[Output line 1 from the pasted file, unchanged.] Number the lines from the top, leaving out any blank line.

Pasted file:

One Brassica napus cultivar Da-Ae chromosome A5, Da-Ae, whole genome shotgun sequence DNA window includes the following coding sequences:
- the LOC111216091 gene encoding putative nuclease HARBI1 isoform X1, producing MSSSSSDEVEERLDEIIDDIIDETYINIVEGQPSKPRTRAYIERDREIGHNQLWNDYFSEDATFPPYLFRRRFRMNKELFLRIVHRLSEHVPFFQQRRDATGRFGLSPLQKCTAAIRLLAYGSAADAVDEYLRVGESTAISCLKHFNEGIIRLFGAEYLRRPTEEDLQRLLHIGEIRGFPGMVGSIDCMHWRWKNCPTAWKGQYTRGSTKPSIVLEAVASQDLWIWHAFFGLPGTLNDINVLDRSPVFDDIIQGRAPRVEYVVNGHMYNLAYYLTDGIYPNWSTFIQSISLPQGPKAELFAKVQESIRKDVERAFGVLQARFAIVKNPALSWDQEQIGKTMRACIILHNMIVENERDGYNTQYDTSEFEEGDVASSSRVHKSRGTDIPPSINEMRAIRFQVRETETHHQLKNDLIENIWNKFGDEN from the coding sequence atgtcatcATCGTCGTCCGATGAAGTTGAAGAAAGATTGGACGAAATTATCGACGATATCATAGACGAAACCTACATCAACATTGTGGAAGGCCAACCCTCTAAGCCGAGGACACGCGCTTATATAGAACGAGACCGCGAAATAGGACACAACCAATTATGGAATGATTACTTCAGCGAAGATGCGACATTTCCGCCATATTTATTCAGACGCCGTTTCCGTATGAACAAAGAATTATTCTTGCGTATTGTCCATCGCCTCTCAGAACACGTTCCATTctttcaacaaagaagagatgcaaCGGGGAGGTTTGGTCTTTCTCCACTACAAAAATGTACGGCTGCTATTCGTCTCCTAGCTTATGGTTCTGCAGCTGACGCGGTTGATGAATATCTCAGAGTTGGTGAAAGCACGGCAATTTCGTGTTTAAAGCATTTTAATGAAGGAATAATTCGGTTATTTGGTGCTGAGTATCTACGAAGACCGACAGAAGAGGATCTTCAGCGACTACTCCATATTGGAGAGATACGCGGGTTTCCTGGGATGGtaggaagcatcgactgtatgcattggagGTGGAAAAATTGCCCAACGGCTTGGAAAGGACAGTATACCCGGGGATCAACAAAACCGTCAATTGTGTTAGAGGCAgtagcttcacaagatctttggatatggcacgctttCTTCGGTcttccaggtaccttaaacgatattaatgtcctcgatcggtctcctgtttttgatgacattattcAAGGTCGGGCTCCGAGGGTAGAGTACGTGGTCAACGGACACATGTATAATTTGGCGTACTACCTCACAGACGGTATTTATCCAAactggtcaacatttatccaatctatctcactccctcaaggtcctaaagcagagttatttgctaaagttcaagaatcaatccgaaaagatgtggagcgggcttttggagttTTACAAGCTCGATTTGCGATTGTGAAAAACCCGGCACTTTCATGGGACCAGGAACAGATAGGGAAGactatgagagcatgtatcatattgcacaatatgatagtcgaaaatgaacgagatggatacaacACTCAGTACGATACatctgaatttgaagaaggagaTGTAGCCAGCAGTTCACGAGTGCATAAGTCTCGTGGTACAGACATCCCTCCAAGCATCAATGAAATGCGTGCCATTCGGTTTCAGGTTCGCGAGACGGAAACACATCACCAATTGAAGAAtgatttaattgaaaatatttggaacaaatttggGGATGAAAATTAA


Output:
One Brassica napus cultivar Da-Ae chromosome A5, Da-Ae, whole genome shotgun sequence DNA window includes the following coding sequences: